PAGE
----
And the Winner is … Nancy Zhou!

October 5, 2009 Updated: October 1, 2015

Violinst Nancy Zhou performs at NTDTV's second Chinese International Violin Competition in New York, Aug. 2009.  (Edward Dai/The Epoch Times)
Violinst Nancy Zhou performs at NTDTV's second Chinese International Violin Competition in New York, Aug. 2009. (Edward Dai/The Epoch Times)
As the winner of New Tang Dynasty Television’s (NTDTV’s) second Chinese International Violin Competition, 16-year-old Nancy Zhou continues to astonish audiences and musicians around the globe with her rare talent. Patricia Schofield, Executive Director of the Mid-Texas Symphony, is one of those who just loves to watch Nancy play.

Patricia Schofield first met Nancy when she performed as concertmistress of the top-rated orchestra during a performance of Youth Orchestras of San Antonio (YOSA). She was only 9 years old at the time, playing with high school students.

“She was so poised and so professional… and a very hard worker.”

At that time Nancy was already working with the Musical Director of the Mid-Texas Symphony, David Mairs.

“When I called her parents to ask them if she might be available to perform with us this season, her father Zhou Long said, ‘Nancy would love to work with David Mairs again!’”

Now Nancy Zhou is a guest artist at the Mid-Texas Symphony which opens its 32nd season this fall.

Patricia Schofield has followed Nancy's development closely and admires her motivation and musical gifts. She remembers a master class in 2006 given by Nadja Salerno-Sonnenberg. The class was sponsored by the Russell Hill Rogers Fund for the Arts and the San Antonio Symphony.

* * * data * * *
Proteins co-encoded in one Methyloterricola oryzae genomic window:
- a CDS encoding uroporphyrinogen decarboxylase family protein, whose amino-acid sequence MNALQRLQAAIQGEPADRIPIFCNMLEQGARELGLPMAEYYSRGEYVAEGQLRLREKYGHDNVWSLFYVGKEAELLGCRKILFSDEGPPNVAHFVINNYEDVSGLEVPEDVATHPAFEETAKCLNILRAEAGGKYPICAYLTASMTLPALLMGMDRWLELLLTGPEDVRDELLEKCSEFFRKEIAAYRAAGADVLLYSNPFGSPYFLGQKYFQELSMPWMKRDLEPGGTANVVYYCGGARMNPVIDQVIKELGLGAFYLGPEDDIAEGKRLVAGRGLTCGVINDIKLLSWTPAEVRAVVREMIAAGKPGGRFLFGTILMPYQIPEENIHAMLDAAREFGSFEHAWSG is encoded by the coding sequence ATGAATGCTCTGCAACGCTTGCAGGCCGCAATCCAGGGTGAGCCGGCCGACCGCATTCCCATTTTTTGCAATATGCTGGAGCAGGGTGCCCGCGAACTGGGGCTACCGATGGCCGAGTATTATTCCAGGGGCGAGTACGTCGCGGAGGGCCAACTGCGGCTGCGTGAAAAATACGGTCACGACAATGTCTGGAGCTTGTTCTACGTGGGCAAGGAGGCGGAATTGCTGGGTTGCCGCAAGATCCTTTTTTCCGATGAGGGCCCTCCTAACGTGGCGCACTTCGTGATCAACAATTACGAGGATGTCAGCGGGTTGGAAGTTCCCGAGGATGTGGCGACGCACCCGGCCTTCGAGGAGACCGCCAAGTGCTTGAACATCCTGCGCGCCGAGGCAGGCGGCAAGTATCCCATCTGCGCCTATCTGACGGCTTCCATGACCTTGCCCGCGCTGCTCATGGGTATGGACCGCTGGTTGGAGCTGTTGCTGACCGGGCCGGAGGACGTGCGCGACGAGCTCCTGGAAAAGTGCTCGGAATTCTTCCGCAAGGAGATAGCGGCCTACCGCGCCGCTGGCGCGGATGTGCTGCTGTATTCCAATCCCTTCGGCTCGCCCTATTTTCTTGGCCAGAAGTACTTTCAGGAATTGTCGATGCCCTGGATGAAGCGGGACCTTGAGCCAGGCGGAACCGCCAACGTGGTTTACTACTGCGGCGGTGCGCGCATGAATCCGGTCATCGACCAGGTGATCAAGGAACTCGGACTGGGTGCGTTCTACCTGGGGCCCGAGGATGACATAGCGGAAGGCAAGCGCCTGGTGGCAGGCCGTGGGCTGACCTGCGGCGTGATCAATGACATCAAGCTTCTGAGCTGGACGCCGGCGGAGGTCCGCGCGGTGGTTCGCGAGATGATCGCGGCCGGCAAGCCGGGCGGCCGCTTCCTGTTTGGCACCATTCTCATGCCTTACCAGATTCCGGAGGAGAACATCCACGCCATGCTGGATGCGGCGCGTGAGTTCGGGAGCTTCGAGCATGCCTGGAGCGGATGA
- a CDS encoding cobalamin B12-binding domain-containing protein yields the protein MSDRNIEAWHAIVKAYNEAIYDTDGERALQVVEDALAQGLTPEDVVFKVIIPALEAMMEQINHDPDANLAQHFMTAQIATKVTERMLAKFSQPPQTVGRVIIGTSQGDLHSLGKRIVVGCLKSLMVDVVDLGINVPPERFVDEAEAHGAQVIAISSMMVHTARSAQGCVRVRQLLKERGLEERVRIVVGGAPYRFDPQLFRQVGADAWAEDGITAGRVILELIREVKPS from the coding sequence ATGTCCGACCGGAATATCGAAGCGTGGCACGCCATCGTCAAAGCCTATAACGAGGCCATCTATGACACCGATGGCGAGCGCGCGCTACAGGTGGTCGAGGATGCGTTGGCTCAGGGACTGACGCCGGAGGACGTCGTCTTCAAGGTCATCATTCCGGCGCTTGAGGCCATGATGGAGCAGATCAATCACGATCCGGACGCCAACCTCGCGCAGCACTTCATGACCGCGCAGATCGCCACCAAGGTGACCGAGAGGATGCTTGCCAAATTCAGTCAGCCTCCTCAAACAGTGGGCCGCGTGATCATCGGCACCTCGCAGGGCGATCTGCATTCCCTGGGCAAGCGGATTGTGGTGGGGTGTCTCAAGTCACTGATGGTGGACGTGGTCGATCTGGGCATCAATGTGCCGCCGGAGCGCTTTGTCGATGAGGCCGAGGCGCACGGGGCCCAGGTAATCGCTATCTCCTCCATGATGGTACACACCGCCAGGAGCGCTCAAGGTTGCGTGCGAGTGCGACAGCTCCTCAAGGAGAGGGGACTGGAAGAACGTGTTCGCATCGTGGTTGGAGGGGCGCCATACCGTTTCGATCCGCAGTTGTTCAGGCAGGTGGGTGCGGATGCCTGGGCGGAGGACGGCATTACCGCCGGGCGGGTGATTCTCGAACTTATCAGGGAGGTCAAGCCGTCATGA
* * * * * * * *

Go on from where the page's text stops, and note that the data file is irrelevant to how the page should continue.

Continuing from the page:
“Nancy was the last young performer to take the stage. When she finished playing, Nadja quipped, ‘Next,’ implying that there was nothing to teach Nancy. Nadja went on to have a really interesting dialogue with Nancy about life as a prodigy, about selecting works that make you grow and reach inside for additional emotional depth as a performer, and about balancing life as a teenager and a professional musician. The discussion was on a completely different plane than the ones Ms. Sonnenberg had with the other performers.”

A Musician Since Age 4

Nancy started playing violin at the age of 4 under the guidance of her father, who is a member of the San Antonio Symphony. He has founded a group of young performers (his students) called Strings in Motion, which has toured China.

At the age of 13, Nancy Zhou represented the United States in the 13th Henryk Wieniawski International Violin Competition in Poznan, Poland. She was the youngest participant. The competition is among the five most important for violinists in the world.

The young string virtuoso has a busy schedule ahead. Later this season she will appear in the Sibelius Concerto with the San Antonio Symphony and in the Brahms Concerto with the Symphony of the Hills of Kerrville.

She is also a current recipient of the Circle of Friends Foundation scholarship established by world-renowned violinist Anne Sophie Mutter and will tour Europe with Mutter in 2009 (violin) and 2011 (viola).

Nancy also made her debut in Carnegie Hall by winning the Chopin Sonata and Sonatina Piano Competition.

She was praised by the world-famous violinist Pinchas Zukerman and works closely with musical luminaries like Jaime Laredo, Peter Oundjian, and Koichiro Harada.

She enjoys playing the cello, viola, and piano.

A Humble Person

Despite her numerous abilities, Nancy is a humble person, focused on improving her musical technique, according to Ms. Schofield.

“Nancy is hard working, intelligent, and a person of many interests. She is quiet, yet friendly. Other students loved working with her.”

Surprisingly, the young artist sees her future in a field that is far away from music.

“While in elementary school, she was thinking about becoming a doctor.”

Nancy confirmed this at the award ceremony of the NTD International Violin Competition in New York, saying that she would use the $10,000 award for studies in biology and math.

But until this happens, Nancy will continue to enchant audiences around the world, and Ms. Schofield is confident about this.

“Nancy has the ability and the drive to reach the highest professional levels as a violinist. She is already performing as a soloist with orchestras across the country and around the world.”